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THOMAS CORWIN

1840- 1842

Never in the history of American politics has there been such a riotous, rollicking campaign as that of 1840, when the Democrats were "sung and stung to death" by a fanfaronade of Whig oratory, spectacular parades, and noisy songs. In critical Ohio the chief campaign orator was Tom Corwin, "The Wagon Boy," nominated unanimously for governor by what was alleged to have been the largest convention ever held. Corwin not only won his own race but, acknowledged the official Democratic historian, "was the most powerful factor in General Har- rison's campaign for President."

In 1840 Thomas Corwin was no newcomer to Buckeye politics. Although born in Bourbon County, Kentucky, July 29, 1794, he had lived in Lebanon, Ohio, since he was four. And he had politics with his meals as he listened to his father, Matthias, who served eleven terms in the Ohio House of Representatives, two as speaker. Young Tom's political career began as Warren County prosecuting attorney, 1818-28, and state legislator, 1821-23, 1829-30. In the next decade, when the Whigs produced only minority reports, he served five terms in congress. There his talent for sharp satire and witty debate made him, said one contemporary journalist, "the terror of the House." With a national reputation as a Whig spokesman by 1840, Corwin had joined the Harrison movement; and he had earned considerable nonpartisan support at home by congressional speeches on two popular issues, the Michigan boundary dispute and the Cumberland Road extension.

Although the Whigs promised only what Corwin called "great amendments in the administration of public affairs," it was enough to upset Wilson Shannon, the incumbent governor, who ran under the handicap of hard times. James Buchanan wrote President Van Buren from Ohio that "it would seem that the whole population have abandoned their ordinary business for the purpose of electioneering"; and Corwin later claimed, "I have made more than one hundred regular orations to the people this summer.... I have, first & last, addressed at least seven hundred thousand people, men, women, children, dogs, negroes & Demo- crats inclusive." However accurate this estimate may have been, Corwin did speak in almost every section of the state, winning the acclaim of even conservative critics, who called him "the most famous stump speaker of his time."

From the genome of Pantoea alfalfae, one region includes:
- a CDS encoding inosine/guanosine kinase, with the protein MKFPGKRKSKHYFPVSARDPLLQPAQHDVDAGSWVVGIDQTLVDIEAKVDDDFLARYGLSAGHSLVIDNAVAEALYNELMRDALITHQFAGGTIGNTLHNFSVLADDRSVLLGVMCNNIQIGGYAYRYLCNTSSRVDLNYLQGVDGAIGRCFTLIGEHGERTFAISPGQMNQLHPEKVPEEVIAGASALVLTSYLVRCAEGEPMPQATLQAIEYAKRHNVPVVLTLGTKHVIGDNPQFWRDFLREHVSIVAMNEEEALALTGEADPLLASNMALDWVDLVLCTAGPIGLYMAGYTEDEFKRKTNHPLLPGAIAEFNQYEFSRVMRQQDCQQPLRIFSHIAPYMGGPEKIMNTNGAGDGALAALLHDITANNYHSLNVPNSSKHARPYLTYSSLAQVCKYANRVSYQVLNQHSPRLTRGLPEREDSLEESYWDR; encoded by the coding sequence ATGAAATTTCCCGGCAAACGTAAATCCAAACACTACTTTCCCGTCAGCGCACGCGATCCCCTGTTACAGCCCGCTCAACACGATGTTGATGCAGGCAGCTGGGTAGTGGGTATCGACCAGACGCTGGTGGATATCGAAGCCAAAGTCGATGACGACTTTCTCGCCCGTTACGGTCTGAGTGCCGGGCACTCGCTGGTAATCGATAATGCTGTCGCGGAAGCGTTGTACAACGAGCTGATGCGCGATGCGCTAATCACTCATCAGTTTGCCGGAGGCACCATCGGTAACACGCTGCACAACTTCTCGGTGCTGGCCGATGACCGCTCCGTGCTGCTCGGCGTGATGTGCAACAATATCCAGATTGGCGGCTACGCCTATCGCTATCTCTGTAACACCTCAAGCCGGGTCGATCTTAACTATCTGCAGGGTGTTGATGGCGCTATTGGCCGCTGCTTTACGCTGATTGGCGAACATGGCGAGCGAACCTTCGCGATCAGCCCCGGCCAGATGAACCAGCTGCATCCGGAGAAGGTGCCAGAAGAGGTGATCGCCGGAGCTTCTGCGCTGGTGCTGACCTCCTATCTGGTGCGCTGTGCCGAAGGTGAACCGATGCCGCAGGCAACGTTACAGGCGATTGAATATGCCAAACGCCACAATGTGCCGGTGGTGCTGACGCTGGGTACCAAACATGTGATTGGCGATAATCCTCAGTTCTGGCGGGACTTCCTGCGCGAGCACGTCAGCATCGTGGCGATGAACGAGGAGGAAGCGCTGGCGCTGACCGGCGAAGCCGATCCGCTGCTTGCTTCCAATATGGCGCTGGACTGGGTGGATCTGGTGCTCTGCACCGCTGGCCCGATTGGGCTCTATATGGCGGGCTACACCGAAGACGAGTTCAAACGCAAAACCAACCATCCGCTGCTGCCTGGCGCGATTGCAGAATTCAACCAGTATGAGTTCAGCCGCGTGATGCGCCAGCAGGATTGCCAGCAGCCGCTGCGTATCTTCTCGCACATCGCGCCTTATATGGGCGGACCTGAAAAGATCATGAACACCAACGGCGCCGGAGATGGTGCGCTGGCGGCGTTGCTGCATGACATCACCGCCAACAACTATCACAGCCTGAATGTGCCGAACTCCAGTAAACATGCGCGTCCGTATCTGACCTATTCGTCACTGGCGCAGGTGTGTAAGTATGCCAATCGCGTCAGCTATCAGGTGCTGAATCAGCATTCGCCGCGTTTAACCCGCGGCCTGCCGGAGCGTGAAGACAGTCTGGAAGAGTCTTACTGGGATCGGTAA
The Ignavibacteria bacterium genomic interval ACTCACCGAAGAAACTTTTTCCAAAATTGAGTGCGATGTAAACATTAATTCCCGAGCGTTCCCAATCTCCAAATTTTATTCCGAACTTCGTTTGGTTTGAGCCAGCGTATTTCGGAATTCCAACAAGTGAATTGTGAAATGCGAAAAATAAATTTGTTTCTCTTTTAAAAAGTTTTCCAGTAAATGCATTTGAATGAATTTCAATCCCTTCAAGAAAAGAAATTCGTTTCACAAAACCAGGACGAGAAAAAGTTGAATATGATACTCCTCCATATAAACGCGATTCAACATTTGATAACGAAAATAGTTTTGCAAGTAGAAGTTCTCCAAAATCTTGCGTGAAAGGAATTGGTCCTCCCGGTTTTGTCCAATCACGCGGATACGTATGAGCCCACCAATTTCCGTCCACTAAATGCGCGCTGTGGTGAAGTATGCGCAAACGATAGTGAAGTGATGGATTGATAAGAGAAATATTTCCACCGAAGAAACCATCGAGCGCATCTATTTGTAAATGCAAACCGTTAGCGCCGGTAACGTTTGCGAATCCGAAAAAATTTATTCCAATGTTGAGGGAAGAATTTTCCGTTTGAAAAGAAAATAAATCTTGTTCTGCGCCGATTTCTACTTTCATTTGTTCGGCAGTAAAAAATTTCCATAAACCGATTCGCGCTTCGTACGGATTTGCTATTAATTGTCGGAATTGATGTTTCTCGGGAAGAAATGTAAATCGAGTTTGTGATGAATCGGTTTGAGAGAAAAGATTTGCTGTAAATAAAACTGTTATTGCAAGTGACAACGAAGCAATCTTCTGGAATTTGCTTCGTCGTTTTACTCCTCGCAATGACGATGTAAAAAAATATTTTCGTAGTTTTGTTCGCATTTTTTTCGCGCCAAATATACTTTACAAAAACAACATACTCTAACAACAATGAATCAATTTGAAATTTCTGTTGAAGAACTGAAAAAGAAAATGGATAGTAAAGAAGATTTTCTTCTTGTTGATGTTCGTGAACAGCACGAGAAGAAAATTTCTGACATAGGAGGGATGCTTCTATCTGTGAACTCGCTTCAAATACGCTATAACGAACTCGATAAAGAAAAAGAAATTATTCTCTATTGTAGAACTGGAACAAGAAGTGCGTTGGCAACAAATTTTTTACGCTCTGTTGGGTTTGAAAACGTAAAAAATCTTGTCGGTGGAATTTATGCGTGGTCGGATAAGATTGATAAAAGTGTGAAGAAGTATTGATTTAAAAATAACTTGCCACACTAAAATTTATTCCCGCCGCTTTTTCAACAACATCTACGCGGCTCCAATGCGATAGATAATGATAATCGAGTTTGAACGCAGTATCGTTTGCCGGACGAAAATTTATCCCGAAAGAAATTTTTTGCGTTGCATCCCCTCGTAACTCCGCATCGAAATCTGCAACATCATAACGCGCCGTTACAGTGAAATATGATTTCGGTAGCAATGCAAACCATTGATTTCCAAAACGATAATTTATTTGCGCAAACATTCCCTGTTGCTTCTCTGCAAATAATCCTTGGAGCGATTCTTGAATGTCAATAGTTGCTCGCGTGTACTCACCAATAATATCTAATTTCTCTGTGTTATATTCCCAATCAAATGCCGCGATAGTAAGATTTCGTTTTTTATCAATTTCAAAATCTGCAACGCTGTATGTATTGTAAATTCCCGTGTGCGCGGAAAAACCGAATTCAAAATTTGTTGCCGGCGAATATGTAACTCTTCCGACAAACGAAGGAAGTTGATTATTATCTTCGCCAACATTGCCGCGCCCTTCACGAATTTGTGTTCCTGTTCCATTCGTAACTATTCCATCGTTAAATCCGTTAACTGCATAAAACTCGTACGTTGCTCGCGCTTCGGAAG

The Jeffersonians who wrote the Ohio constitution warily permitted the governor few executive powers, and Corwin laughingly described as his principal duties, "to appoint notaries public and pardon convicts in the penitentiary." Nevertheless, he enthusiastically sponsored a Whig prescription for the sickness resulting from the Panic of 1837: establishing a state bank, and rechartering the safest of existing banks, but with joint liability of all for the debts of any one, and restrictions upon their circulation and profits. The Democrats still ruled the upper house, how- ever, and Corwin's proposals were defeated in a crisis of inaction. As more banks failed and currency circulation contracted, Whig prestige shrank, and in 1841 the Democrats gained control of both houses and promptly enacted their own banking laws. Corwin, meanwhile, as one of the few lawyers outside the farmer-governor tradition, continued a sizable practice to supplement his $1,500 salary.